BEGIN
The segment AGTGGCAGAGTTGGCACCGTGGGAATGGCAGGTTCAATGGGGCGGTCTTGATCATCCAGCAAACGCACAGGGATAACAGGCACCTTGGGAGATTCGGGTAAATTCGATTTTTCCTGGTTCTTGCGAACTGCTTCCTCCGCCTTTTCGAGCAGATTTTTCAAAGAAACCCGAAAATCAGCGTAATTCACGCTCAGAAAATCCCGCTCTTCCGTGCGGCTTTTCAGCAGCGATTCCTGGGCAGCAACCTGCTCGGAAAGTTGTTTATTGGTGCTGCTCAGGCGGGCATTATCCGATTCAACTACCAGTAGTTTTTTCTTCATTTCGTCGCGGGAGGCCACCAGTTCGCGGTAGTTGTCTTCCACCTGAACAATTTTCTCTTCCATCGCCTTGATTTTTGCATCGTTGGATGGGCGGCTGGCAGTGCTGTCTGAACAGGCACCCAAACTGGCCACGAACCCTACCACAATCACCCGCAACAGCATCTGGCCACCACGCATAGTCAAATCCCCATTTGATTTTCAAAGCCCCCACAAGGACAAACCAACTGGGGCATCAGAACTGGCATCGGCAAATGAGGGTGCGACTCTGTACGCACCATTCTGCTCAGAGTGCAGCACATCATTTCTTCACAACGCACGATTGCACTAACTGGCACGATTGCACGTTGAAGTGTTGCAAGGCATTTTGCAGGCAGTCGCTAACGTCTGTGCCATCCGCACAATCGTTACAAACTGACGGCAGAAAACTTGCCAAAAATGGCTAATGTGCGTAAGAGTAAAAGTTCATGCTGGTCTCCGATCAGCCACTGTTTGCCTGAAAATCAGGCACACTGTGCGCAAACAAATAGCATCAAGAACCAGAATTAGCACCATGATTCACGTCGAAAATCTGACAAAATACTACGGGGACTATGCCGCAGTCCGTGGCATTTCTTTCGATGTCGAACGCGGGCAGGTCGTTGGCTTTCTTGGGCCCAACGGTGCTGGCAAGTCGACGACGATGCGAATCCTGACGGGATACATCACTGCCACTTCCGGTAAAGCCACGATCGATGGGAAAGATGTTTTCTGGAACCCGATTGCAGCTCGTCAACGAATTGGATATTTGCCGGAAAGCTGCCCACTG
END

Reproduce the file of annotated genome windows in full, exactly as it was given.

The segment AGTGGCAGAGTTGGCACCGTGGGAATGGCAGGTTCAATGGGGCGGTCTTGATCATCCAGCAAACGCACAGGGATAACAGGCACCTTGGGAGATTCGGGTAAATTCGATTTTTCCTGGTTCTTGCGAACTGCTTCCTCCGCCTTTTCGAGCAGATTTTTCAAAGAAACCCGAAAATCAGCGTAATTCACGCTCAGAAAATCCCGCTCTTCCGTGCGGCTTTTCAGCAGCGATTCCTGGGCAGCAACCTGCTCGGAAAGTTGTTTATTGGTGCTGCTCAGGCGGGCATTATCCGATTCAACTACCAGTAGTTTTTTCTTCATTTCGTCGCGGGAGGCCACCAGTTCGCGGTAGTTGTCTTCCACCTGAACAATTTTCTCTTCCATCGCCTTGATTTTTGCATCGTTGGATGGGCGGCTGGCAGTGCTGTCTGAACAGGCACCCAAACTGGCCACGAACCCTACCACAATCACCCGCAACAGCATCTGGCCACCACGCATAGTCAAATCCCCATTTGATTTTCAAAGCCCCCACAAGGACAAACCAACTGGGGCATCAGAACTGGCATCGGCAAATGAGGGTGCGACTCTGTACGCACCATTCTGCTCAGAGTGCAGCACATCATTTCTTCACAACGCACGATTGCACTAACTGGCACGATTGCACGTTGAAGTGTTGCAAGGCATTTTGCAGGCAGTCGCTAACGTCTGTGCCATCCGCACAATCGTTACAAACTGACGGCAGAAAACTTGCCAAAAATGGCTAATGTGCGTAAGAGTAAAAGTTCATGCTGGTCTCCGATCAGCCACTGTTTGCCTGAAAATCAGGCACACTGTGCGCAAACAAATAGCATCAAGAACCAGAATTAGCACCATGATTCACGTCGAAAATCTGACAAAATACTACGGGGACTATGCCGCAGTCCGTGGCATTTCTTTCGATGTCGAACGCGGGCAGGTCGTTGGCTTTCTTGGGCCCAACGGTGCTGGCAAGTCGACGACGATGCGAATCCTGACGGGATACATCACTGCCACTTCCGGTAAAGCCACGATCGATGGGAAAGATGTTTTCTGGAACCCGATTGCAGCTCGTCAACGAATTGGATATTTGCCGGAAAGCTGCCCACTG